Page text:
Roche's Tecentriq nabs a solo OK in first-line lung cancer. But will it gain traction?

tecentriq
Roche's Tecentriq will join Merck's Keytruda as a solo therapy approved for first-line lung cancer. (Roche)

It was a long run, but Merck & Co.’s Keytruda finally has some head-to-head company in the previously untreated non-small cell lung cancer (NSCLC) department. Whether that company represents any real threat to Keytruda's monotherapy market share, however, remains to be seen.

The FDA Monday greenlighted Roche’s Tecentriq on its own for newly diagnosed, metastatic patients without EGFR or ALK mutations whose tumors bear levels of biomarker PD-L1 registering 50% or greater. It’ll join Keytruda—the only other member of the PD-1/PD-L1 class with an approval in this indication—on the market, where the Merck drug has been amassing share since October 2016.

RELATED: ESMO: Is Roche's new Tecentriq data a match for Keytruda's 'lead and loyalty' in lung cancer?

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Regulators based the go-ahead on data showing Tecentriq could extend patients’ lives by an additional 7.1 months compared with chemo; those enrolled in the Tecentriq arm of the phase 3 Impower110 trial saw their lives lengthened by a median 20.2 months, versus 13.1 months for those receiving chemo.

Of course, chemo is no longer the standard of care, as it was when Roche started the study. It’s been displaced by Keytruda, either alone or in tandem with chemo for those who can tolerate it. Analysts have argued that solo Keytruda’s performance in patients with low PD-L1 levels would leave room for a competitor to step in and steal share, but with the Roche drug's PD-L1-specific nod, it won’t be Tecentriq.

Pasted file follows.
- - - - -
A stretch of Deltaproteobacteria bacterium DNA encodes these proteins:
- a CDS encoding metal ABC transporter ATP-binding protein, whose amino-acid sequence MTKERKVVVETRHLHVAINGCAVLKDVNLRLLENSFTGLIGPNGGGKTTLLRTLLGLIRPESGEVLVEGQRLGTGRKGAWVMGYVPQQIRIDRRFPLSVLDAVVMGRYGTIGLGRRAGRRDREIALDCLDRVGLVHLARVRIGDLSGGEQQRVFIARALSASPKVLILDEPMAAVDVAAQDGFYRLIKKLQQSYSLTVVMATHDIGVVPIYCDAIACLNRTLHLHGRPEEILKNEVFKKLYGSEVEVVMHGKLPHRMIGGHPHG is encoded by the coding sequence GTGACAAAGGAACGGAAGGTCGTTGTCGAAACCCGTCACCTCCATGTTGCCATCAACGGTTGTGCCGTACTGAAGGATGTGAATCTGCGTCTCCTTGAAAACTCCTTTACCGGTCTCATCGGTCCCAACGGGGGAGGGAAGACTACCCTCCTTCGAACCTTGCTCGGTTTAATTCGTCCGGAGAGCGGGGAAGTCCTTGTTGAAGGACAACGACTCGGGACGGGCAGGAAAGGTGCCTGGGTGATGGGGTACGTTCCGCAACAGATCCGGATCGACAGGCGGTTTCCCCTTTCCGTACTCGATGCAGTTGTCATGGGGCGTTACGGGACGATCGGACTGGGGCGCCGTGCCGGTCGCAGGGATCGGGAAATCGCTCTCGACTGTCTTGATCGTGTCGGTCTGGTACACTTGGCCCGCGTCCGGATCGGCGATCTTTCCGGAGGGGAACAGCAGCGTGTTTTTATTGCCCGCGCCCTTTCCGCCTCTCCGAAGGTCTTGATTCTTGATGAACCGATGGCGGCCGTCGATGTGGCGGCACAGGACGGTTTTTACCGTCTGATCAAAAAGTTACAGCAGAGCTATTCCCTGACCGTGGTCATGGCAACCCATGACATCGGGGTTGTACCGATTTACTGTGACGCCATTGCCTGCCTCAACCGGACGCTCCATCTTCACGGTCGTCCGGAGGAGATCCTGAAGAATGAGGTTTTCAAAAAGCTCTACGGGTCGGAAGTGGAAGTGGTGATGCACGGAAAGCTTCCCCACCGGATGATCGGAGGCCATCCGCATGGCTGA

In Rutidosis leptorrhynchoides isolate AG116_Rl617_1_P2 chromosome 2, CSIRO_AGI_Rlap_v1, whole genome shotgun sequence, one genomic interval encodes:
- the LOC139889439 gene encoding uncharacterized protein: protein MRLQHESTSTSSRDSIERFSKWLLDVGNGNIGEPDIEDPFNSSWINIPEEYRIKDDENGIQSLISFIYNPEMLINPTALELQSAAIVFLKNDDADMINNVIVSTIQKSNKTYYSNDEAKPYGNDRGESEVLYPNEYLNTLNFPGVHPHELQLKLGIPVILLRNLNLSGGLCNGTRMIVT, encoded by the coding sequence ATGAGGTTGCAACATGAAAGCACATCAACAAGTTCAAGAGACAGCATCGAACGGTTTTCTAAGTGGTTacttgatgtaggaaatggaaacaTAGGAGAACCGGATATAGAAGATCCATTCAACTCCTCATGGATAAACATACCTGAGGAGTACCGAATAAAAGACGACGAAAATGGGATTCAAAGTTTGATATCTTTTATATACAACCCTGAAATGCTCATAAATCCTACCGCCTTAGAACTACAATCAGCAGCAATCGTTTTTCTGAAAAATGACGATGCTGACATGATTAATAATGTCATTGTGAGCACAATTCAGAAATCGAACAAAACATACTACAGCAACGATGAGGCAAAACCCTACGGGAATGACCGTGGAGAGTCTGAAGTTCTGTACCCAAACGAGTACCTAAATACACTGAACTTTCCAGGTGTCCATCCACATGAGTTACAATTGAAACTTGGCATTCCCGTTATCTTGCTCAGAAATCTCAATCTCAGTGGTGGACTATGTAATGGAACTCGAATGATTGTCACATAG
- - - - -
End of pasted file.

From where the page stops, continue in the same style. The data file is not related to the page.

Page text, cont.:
RELATED: ASCO: Merck's solo Keytruda wins again, but might just leave room for competition

“The lead and loyalty for Keytruda among oncologists treating NSCLC are strong,” SVB Leerink analyst Daina Graybosch wrote to clients last September, noting that the Roche med likely wouldn’t make much of a dent in Keytruda’s “sales and dominance” in the near term, grabbing 15% or less of the drug's market share.

But Tecentriq could prove a thorn in Merck’s side down the road, she reasoned, now that “companies with novel agents now have two options … to collaborate with in 1L NSCLC.”

RELATED: Bristol Myers Squibb finally breaks into first-line lung cancer with Opdivo-Yervoy nod

Meanwhile, though, there’s another new chemo-free option on the scene after Friday’s OK for Bristol Myers Squibb’s Opdivo-Yervoy combo. That pairing showed last fall that it could cut the risk of death among PD-L1 positive patients by 21% compared with chemo.

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